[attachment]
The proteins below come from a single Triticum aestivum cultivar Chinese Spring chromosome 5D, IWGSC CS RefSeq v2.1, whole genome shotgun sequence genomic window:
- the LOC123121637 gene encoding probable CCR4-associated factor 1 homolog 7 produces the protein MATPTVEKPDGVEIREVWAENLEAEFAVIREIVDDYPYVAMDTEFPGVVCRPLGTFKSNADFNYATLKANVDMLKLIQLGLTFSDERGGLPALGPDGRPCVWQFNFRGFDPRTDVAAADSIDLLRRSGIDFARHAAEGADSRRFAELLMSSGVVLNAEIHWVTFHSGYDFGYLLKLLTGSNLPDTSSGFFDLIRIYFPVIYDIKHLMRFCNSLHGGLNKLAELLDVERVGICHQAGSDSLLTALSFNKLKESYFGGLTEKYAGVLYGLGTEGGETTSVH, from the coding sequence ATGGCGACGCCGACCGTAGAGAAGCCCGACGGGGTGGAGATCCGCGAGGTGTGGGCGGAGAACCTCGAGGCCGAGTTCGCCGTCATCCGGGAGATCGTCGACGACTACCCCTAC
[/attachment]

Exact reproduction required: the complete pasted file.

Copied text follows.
The proteins below come from a single Triticum aestivum cultivar Chinese Spring chromosome 5D, IWGSC CS RefSeq v2.1, whole genome shotgun sequence genomic window:
- the LOC123121637 gene encoding probable CCR4-associated factor 1 homolog 7 produces the protein MATPTVEKPDGVEIREVWAENLEAEFAVIREIVDDYPYVAMDTEFPGVVCRPLGTFKSNADFNYATLKANVDMLKLIQLGLTFSDERGGLPALGPDGRPCVWQFNFRGFDPRTDVAAADSIDLLRRSGIDFARHAAEGADSRRFAELLMSSGVVLNAEIHWVTFHSGYDFGYLLKLLTGSNLPDTSSGFFDLIRIYFPVIYDIKHLMRFCNSLHGGLNKLAELLDVERVGICHQAGSDSLLTALSFNKLKESYFGGLTEKYAGVLYGLGTEGGETTSVH, from the coding sequence ATGGCGACGCCGACCGTAGAGAAGCCCGACGGGGTGGAGATCCGCGAGGTGTGGGCGGAGAACCTCGAGGCCGAGTTCGCCGTCATCCGGGAGATCGTCGACGACTACCCCTAC